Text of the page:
Our mission is to prevent modern day sex slavery (sex trafficking) and liberate enslaved women and girls through the direct eradication of root causes. We are a thought leader and leading NGO currently working in Nigeria and with Nigerian survivors globally to build a best practices model for the developing world. Learn More
By establishing best-practices in Nigeria for eradicating sex-trafficking (a global hotspot for trafficking), we create a blueprint the world can use to eradicate sex-trafficking anywhere.
Through this project, we educate, advise and call into account policymakers and gate-keepers who have the power to end sex-trafficking.
Our core project prevents sex-trafficking, liberates trapped women and girls and partners with them on their path to freedom.
Our community transformation/education project brings awareness to local communities about the hidden realities of sex-trafficking, its impact, and alternative economic pathways.
Because the dehumanization and subjugation of women and girls can be overcome in one lifetime. Ours.
Human trafficking, or modern day slavery, involves the illegal trade of people for exploitation or commercial gain and is a $150 billion global industry.
two thirds of the $150 billion generated annually from human trafficking ($99 billion) is generated from commercial sexual exploitation.
New estimates indicate that there are 40.3 million victims of modern slavery worldwide, 71% of whom are women and girls that represent 99% of those trapped in commercial sexual exploitation.
Nigeria ranks 32/167 countries assessed by the Global Slavery Index with the highest number of slaves – 1.38 million Nigeria’s National Agency for the Prohibition of Trafficking in Persons (NAPTIP) reports that the average age of trafficked children in Nigeria, now a Tier 2 country (US State Department 2019), is 15.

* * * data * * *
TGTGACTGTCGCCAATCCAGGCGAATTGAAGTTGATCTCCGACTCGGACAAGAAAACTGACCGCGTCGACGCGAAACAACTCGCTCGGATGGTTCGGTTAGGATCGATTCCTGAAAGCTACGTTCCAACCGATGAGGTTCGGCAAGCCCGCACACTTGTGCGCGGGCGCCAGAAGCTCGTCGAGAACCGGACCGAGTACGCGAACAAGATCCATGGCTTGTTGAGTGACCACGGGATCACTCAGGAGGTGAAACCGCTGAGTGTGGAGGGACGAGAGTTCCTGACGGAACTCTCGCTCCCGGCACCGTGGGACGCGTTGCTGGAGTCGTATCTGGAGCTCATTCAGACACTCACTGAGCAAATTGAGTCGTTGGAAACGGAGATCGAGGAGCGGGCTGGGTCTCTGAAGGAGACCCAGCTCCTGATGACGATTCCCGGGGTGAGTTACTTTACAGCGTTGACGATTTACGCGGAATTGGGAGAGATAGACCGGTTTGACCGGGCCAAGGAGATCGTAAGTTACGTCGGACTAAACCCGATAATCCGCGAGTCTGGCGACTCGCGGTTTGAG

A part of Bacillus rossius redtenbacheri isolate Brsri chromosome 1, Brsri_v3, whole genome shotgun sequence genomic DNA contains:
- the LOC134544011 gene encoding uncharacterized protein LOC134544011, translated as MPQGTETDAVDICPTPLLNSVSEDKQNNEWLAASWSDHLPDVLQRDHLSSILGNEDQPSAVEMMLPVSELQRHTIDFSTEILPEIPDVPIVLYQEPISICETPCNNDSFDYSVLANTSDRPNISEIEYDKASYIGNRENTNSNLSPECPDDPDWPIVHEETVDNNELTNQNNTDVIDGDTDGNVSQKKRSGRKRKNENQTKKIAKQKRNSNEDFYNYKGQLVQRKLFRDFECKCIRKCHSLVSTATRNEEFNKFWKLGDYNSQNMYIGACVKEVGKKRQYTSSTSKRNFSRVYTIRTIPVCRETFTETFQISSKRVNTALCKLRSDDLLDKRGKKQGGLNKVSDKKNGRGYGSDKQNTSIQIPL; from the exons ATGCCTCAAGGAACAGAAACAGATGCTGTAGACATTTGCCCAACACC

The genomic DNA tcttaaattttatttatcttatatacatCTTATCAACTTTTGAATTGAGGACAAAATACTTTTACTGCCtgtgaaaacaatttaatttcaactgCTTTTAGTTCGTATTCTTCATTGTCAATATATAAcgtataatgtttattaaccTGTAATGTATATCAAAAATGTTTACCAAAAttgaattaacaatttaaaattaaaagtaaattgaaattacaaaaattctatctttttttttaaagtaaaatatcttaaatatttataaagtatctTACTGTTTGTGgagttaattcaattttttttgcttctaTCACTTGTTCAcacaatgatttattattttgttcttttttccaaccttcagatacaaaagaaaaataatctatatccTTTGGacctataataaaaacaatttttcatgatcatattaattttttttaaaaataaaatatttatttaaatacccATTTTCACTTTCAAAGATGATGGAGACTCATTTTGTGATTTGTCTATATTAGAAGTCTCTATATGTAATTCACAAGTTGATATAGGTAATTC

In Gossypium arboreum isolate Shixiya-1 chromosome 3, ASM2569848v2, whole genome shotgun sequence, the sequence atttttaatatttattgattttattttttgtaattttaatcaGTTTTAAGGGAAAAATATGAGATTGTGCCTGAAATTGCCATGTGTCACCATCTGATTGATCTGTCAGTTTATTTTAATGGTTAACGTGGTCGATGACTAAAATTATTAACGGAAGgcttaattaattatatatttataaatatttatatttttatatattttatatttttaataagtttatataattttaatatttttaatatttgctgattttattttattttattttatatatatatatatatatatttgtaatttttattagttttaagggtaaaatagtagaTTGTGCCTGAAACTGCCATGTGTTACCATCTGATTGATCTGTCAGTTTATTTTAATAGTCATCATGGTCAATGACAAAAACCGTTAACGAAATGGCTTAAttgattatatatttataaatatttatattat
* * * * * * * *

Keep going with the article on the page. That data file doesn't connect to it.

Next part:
The majority of all Nigerian women trafficked to Europe and forced into sexual exploitation hail from Edo State, with Italy being the number one destination country – 11,009 womenwere trafficked there by sea in 2016.
The average Nigerian trafficking victim abroad is forced to have sex with anywhere between 10-15 customers a day making an average of $10 per customer.
Partner with us by joining one of our regional teams. We are currently seeking like-minded individuals with whom our vision resonates.
We need your support to eradicate sex trafficking and to empower survivors in the developing world.
ASGI’s “Externalization of Borders: Practices of Detention and Denial of the Right to Asylum,” to be held in Lagos on 25-26 February 2020, is promoted by ASGI as part of the Sciabaca & Oruka projects and aims to foster a public debate among African and European organizations on how border policies affect African citizens’ rights and their freedom of movement. Pathfinders’ R. Evon Benson-Idahosa will be a speaker on “The Phenomenon of Trafficking: Social Conditions Before Departure From a Gender Perspective.”
Date: February 25th-26th, 2020
Location: Sheraton Hotel, Ikeja, Lagos, Nigeria
Register Here: International Conference on Externalization Policies’ Impact on Migrants’ Detention and Access to Asylum or email: email@example.com.
Our theory of change is that trafficking ends when human dignity is restored. Human dignity is restored when government is engaged, community is empowered and individuals have access. Engagement, empowerment and access only happen in effective partnerships across all three sectors.